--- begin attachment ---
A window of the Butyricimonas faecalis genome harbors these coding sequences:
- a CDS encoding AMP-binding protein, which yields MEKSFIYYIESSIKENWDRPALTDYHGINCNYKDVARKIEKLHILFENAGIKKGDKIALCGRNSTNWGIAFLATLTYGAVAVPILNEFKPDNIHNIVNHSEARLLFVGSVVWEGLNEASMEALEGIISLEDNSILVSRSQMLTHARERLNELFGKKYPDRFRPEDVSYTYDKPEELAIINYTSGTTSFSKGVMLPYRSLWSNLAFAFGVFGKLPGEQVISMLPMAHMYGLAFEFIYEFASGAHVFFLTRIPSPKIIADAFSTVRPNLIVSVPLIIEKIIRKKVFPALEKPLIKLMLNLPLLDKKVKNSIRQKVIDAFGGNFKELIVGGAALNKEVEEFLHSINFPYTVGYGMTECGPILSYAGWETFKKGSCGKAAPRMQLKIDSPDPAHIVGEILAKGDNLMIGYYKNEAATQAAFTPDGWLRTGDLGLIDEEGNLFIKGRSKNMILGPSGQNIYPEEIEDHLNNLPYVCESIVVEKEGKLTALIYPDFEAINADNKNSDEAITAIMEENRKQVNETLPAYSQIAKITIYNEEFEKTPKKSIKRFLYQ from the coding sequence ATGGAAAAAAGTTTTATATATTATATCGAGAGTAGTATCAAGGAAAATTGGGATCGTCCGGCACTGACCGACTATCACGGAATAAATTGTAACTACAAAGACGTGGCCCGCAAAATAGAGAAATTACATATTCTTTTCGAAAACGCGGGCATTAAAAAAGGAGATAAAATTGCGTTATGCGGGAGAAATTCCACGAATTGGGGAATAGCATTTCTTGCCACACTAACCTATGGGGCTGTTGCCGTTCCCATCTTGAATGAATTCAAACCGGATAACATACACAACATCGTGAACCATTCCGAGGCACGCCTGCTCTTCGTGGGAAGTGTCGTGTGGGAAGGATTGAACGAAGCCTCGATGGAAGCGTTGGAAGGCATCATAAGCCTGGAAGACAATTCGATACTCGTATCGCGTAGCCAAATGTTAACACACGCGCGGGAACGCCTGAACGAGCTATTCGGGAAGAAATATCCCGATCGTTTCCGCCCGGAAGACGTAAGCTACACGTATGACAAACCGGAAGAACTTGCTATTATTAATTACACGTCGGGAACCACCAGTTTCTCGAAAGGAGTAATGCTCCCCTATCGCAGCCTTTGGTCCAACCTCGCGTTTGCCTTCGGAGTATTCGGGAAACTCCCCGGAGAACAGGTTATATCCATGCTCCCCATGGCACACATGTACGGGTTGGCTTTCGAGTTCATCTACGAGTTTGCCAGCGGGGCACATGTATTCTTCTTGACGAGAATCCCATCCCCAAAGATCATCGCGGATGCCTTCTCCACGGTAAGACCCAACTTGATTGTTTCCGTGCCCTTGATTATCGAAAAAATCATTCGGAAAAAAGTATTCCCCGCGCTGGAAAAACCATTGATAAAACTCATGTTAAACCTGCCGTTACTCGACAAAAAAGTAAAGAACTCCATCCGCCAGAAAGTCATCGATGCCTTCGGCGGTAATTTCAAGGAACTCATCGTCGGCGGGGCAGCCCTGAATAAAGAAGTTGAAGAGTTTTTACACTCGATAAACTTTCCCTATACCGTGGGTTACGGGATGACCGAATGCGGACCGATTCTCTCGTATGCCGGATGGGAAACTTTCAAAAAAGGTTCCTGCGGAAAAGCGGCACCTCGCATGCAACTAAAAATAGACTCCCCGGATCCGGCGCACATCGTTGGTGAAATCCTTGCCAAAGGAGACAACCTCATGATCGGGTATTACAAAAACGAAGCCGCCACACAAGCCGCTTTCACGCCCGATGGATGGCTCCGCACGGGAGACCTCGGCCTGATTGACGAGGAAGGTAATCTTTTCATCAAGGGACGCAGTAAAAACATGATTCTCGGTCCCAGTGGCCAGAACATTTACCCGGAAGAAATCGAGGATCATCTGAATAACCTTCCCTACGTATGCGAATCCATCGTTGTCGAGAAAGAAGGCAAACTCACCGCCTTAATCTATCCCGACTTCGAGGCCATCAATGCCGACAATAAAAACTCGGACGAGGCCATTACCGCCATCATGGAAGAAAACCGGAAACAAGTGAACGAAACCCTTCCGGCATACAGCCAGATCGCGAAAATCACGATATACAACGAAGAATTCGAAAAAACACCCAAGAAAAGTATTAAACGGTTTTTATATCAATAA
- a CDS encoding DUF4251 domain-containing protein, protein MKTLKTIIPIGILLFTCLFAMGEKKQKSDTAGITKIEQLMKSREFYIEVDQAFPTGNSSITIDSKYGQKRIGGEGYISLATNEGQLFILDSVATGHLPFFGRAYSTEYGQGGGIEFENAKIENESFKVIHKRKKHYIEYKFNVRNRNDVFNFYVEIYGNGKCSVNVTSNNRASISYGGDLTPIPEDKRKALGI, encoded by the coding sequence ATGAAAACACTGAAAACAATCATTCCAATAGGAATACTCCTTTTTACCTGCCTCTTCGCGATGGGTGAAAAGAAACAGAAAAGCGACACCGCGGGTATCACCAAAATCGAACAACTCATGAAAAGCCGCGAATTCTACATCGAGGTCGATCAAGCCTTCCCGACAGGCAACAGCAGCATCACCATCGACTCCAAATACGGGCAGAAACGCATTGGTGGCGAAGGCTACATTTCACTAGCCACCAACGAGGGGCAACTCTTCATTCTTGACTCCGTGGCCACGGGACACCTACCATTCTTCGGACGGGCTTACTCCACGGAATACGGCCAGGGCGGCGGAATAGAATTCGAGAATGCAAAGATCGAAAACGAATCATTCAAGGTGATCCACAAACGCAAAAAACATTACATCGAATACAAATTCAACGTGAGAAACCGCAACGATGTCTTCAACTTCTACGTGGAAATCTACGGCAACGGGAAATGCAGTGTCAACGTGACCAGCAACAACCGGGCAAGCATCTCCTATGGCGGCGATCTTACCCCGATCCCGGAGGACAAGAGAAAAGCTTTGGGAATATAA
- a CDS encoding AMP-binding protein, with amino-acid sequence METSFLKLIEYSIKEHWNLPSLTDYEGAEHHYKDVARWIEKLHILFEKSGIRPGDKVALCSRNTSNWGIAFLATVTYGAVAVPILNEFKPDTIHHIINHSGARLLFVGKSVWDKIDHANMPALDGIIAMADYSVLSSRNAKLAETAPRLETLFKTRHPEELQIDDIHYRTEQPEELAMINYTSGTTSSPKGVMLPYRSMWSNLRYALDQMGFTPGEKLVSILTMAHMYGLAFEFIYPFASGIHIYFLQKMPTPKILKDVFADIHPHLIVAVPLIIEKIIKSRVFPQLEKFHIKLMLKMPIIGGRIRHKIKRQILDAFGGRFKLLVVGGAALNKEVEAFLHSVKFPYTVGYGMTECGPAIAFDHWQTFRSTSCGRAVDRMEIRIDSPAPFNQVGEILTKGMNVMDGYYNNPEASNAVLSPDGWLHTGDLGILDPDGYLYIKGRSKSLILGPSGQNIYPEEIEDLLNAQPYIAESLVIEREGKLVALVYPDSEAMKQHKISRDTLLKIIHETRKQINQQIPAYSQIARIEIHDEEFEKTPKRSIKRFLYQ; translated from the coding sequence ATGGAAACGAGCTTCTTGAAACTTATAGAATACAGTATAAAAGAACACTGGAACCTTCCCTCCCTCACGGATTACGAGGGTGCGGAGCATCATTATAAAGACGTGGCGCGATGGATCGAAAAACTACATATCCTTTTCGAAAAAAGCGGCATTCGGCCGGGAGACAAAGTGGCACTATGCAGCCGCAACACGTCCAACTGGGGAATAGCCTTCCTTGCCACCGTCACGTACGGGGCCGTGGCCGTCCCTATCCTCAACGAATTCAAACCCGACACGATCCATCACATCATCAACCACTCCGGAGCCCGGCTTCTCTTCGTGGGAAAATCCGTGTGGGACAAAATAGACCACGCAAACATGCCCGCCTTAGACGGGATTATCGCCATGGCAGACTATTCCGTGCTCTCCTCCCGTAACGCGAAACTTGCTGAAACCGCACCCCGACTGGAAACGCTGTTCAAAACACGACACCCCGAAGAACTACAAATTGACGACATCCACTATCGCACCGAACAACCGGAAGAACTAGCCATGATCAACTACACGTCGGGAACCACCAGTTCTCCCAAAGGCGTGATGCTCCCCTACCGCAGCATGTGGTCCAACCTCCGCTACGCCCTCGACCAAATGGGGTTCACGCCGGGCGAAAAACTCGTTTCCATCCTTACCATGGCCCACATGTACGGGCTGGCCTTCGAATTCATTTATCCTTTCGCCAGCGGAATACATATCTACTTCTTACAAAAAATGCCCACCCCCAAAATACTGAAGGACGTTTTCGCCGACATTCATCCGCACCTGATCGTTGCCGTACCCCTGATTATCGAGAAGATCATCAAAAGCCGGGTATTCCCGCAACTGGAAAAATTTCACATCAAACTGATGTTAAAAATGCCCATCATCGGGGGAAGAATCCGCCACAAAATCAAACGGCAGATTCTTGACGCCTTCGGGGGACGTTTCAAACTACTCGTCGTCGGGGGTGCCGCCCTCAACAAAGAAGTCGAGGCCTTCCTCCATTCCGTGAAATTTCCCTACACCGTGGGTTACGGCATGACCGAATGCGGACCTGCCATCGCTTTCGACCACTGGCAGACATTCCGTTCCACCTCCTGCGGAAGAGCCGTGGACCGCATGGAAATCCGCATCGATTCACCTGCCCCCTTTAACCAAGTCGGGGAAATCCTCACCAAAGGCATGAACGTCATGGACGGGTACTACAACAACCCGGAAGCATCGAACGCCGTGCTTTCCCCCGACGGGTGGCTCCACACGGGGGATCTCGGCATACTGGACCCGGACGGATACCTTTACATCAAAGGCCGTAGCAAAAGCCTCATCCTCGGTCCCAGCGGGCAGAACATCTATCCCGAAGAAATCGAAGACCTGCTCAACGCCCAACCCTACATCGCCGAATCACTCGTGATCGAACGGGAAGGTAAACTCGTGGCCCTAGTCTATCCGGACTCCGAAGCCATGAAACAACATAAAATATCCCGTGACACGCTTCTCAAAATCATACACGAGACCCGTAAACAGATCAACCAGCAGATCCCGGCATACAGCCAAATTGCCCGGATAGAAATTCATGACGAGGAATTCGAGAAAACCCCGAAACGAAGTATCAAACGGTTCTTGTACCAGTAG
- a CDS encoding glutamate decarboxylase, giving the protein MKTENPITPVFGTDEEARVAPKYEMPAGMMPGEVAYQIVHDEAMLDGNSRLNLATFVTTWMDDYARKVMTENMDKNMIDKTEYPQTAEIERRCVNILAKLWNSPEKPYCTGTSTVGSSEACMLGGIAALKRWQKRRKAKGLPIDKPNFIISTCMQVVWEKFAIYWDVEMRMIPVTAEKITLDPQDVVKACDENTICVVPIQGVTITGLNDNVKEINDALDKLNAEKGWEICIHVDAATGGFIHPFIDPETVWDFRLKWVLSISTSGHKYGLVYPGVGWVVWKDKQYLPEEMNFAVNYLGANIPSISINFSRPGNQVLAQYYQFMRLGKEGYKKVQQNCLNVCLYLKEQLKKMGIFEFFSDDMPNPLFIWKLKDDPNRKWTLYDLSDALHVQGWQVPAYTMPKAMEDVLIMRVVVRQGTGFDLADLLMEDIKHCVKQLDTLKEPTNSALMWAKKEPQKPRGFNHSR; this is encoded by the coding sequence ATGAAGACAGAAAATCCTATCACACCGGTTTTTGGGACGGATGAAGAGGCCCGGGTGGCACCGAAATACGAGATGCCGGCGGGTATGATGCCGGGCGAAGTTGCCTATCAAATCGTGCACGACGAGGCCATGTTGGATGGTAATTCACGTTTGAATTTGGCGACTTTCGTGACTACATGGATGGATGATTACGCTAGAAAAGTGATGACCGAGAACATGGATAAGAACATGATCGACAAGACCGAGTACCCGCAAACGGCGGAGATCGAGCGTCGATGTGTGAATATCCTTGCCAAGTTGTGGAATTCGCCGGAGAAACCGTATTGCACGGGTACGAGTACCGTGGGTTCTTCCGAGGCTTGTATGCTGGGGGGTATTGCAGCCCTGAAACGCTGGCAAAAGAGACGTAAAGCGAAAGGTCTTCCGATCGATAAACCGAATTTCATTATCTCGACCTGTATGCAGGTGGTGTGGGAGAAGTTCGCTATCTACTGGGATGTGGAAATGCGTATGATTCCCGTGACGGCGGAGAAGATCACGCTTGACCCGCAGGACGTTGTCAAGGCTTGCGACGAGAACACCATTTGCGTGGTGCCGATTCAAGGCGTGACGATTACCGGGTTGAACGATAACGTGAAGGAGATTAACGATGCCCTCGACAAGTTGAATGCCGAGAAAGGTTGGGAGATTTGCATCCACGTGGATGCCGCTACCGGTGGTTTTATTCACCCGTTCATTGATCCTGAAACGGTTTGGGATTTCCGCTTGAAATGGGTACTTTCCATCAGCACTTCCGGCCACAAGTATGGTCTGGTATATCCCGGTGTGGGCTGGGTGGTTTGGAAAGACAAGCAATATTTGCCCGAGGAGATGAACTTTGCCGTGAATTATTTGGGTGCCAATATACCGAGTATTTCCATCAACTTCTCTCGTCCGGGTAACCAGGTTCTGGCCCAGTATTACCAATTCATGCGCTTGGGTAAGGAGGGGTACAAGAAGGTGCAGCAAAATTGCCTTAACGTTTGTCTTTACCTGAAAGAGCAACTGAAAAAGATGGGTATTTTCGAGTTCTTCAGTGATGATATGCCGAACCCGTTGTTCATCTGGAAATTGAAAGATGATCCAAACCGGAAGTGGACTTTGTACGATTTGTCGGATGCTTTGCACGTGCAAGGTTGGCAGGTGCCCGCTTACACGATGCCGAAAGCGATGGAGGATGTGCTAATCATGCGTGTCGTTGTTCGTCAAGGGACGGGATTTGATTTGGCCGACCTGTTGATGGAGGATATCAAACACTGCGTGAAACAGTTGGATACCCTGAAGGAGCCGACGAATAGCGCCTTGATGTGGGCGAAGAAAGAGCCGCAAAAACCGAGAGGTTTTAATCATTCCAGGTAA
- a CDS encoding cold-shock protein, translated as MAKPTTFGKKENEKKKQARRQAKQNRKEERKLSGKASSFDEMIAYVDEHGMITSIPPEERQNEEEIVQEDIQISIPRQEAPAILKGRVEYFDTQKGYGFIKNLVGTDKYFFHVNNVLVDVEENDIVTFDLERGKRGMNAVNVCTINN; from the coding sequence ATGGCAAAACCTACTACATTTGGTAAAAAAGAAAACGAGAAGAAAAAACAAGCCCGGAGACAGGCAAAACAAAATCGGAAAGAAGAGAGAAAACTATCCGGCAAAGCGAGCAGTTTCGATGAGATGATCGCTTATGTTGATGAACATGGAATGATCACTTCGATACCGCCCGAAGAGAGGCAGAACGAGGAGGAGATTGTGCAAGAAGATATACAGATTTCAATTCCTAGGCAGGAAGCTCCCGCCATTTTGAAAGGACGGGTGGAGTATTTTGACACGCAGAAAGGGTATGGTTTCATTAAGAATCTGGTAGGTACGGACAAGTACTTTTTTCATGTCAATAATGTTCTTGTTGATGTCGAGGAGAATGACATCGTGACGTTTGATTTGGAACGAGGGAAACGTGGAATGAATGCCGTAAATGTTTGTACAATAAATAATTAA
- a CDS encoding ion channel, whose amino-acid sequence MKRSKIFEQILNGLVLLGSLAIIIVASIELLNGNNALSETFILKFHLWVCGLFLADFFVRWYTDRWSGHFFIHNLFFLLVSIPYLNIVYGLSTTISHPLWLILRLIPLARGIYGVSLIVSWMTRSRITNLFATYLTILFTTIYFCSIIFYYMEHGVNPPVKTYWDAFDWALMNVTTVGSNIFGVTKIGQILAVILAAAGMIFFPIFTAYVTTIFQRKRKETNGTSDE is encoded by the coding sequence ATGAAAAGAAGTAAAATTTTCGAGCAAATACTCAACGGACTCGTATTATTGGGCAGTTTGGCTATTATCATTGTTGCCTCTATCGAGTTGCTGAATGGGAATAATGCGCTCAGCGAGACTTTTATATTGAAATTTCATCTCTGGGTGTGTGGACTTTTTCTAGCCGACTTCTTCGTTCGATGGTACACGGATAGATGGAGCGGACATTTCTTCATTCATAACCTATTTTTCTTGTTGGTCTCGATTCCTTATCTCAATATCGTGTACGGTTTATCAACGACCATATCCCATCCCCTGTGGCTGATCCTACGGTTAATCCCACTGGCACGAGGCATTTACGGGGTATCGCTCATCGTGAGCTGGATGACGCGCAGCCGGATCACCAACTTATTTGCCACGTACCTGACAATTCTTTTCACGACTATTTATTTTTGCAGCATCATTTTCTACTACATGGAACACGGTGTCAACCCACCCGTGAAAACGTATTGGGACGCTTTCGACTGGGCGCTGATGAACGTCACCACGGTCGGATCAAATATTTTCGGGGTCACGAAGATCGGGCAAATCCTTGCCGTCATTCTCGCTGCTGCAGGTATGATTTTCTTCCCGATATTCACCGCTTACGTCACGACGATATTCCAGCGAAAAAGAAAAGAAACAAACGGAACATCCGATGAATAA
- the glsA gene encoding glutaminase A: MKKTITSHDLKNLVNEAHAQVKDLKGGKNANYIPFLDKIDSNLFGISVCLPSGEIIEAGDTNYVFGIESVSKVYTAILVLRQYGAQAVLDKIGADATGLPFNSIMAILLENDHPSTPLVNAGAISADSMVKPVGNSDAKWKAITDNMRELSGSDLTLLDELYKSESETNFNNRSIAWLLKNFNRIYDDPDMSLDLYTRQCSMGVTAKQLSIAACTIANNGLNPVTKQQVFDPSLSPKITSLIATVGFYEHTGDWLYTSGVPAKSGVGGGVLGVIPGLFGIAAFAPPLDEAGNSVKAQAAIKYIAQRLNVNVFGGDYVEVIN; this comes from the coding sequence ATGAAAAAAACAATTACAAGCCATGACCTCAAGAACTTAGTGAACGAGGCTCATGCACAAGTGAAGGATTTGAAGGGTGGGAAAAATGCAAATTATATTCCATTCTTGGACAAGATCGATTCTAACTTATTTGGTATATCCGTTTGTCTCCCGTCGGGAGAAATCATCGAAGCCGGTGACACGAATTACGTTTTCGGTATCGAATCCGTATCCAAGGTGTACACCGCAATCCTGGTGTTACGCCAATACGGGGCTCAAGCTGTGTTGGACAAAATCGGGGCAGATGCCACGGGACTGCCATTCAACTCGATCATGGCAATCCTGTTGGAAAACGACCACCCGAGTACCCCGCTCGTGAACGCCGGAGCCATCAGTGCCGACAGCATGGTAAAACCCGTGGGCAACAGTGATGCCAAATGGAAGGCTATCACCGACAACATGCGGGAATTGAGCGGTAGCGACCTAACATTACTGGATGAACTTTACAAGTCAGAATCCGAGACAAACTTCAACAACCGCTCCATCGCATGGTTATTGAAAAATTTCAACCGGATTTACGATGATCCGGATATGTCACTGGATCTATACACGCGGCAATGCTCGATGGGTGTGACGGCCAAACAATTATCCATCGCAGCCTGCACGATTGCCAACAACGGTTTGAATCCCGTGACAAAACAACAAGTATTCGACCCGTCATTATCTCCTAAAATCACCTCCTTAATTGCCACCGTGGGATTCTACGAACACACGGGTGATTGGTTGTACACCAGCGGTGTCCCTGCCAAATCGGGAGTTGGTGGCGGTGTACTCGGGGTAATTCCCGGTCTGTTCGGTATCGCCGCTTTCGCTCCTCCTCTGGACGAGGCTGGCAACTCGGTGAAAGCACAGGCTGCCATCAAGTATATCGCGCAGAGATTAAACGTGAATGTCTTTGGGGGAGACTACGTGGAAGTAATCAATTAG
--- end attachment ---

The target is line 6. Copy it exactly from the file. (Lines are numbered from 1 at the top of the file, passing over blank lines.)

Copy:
- a CDS encoding cold-shock protein, translated as MAKPTTFGKKENEKKKQARRQAKQNRKEERKLSGKASSFDEMIAYVDEHGMITSIPPEERQNEEEIVQEDIQISIPRQEAPAILKGRVEYFDTQKGYGFIKNLVGTDKYFFHVNNVLVDVEENDIVTFDLERGKRGMNAVNVCTINN; from the coding sequence ATGGCAAAACCTACTACATTTGGTAAAAAAGAAAACGAGAAGAAAAAACAAGCCCGGAGACAGGCAAAACAAAATCGGAAAGAAGAGAGAAAACTATCCGGCAAAGCGAGCAGTTTCGATGAGATGATCGCTTATGTTGATGAACATGGAATGATCACTTCGATACCGCCCGAAGAGAGGCAGAACGAGGAGGAGATTGTGCAAGAAGATATACAGATTTCAATTCCTAGGCAGGAAGCTCCCGCCATTTTGAAAGGACGGGTGGAGTATTTTGACACGCAGAAAGGGTATGGTTTCATTAAGAATCTGGTAGGTACGGACAAGTACTTTTTTCATGTCAATAATGTTCTTGTTGATGTCGAGGAGAATGACATCGTGACGTTTGATTTGGAACGAGGGAAACGTGGAATGAATGCCGTAAATGTTTGTACAATAAATAATTAA